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Bank to Bend

Despite the snow, I can’t wait for tomorrow’s lecture and Bank to Bend. Each year in March we have an event entitled ‘Bank to Bend,’ which celebrates the early display of bulbs here at Winterthur. This idea traces itself back to our Mr. du Pont who used to search out the first flowers in the Winterthur garden as winter was giving way to spring.

Tomorrow’s lecture is going to be delivered by Charles Cresson, one of the most knowledgeable horticulturists you will ever meet. Charles is going to share his insights on the winter garden. Personally, I will have my notebook ready, because he is a wealth of information. (Here is a link that provides a little preview of Charles’ garden Hedgleigh Spring.) We will also have Carolyn Walker from Carolyn’s Shade Garden on site selling rare and unique plants, an afternoon guided walk of the garden (even if there is snow on the ground we will see flowers), a self-guided tour, and a snowdrop ‘tutorial’ for those interested in learning more about Galanthus will round out the day. Below is some information for those of your who would like to pre-register. I hope to see you there.

Chris Strand
Brown Harrington Director Garden & Estate – Winterthur

Bank to Bend: Celebrating the Year’s First Flowers

Saturday, March 11, 10:00 am–3:30 pm

Celebrate the first flowers of the year and be part of a longstanding Winterthur tradition! This year’s featured speaker, Charles Cresson, a well-known horticulturist and plantsman from Swarthmore, will explore the wonder of the winter garden, drawing upon his rich gardening experience and long association with Winterthur. Come be inspired with new ideas for your own garden, enjoy a guided or self-guided garden tour, and shop our speciality sale of rare and unusual plants from Carolyn’s Shade Garden. Lecture: $10 per Member, $20 per nonmember, free for Garden and Landscape Society and Garden Associate members. Please call 800.448.3883 or 302.888.4600 to pre-registration required. Garden tours and plant sale are free for Members and included with admission.

  • Lecture by Charles Cresson, “Winter Flowers: Inspiration for Your Garden,” – 11:00 am, Copeland Lecture Hall
  • Guided walking tour of the garden led by Director of Garden & Estate Chris Strand – 1:00 pm, begins at the Visitor Center Patio
  • Self-guided tour – all day, begins at the Visitor Center Patio
  • Plant sale by Carolyn’s Shade Garden – 10:00 am–3:30 pm, Visitor Center

 

 

 

Curtain Call

As snowdrops bend to the earth and winter aconites send husks of spent blooms aloft on glistening green umbrellas, a new cast of characters rushes in to capture the spotlight. Seeming to laugh at the recent downturn in temperature, several blossoms not only delight us but take us by sheer surprise. Is that a patch of daffodils in full bloom over there in that shady pocket of Azalea Woods? Oh my! The afternoon sunlight slants through the tree canopy at just the right angle, illuminating the yellowest yellow I have seen this spring.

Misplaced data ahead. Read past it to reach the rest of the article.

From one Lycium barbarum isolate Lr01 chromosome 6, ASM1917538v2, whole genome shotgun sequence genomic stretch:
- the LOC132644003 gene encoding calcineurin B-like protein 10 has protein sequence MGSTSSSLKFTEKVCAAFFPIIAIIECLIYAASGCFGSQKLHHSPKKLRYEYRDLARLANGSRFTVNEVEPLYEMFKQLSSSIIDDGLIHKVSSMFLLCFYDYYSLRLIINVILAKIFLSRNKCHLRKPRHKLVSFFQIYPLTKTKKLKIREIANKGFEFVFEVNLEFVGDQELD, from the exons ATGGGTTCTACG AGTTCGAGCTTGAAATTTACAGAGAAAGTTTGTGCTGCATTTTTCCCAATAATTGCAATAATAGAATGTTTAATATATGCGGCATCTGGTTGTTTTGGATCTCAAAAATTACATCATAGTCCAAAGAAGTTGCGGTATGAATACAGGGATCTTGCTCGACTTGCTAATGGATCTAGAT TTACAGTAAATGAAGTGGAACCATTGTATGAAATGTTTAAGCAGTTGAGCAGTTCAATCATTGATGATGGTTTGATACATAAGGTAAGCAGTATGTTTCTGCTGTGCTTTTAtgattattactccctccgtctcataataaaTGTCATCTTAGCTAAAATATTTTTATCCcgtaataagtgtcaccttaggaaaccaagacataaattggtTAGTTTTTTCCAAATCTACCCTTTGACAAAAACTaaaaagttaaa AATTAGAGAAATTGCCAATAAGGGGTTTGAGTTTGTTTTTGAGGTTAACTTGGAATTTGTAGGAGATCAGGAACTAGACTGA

The March Bank, which is now in the adolescence leading to its incomparable “blue phase,” still amazes us with a bright yellow-green firecracker (or specimen of Cornus officinalis) at the end of its historic walk. Meandering over to the Pinetum, we find mauve-purple blossoms of early rhododendrons (a little crumpled from the cold) standing out against their dark green backdrop. Rising from a woodland mulch of pine needles, a pageant of nearby hellebores scatters the forest floor with shades of pink, cream, pale green, and plum.

The parade continues down the Winterhazel Walk, where the first pale yellow clusters of winterhazel flowers provide a cheerful canopy. Further along, we find the striking lime green flowers of stinking hellebore (Helleborus foetidus) with its attractive, deeply dissected foliage.

It’s getting colder, though, and my fingers are beginning to freeze inside my gloves. But wait another minute: across from the famous sentinels of Sargent cherry, there are multiple shrubs of fragrant viburnum (Viburnum farreri) covered with pale pink and rose-colored flowers! The descending sun catches the blossoms and, for a moment, warms me with their pink glow.

But just for a moment. As I sprint my way back through the garden, I attempt to enjoy one last finale. The sun is making bright halos around the millions of fuzzy buds at Magnolia Bend! But I can no longer grip my camera. At least for today, the show must come to an end.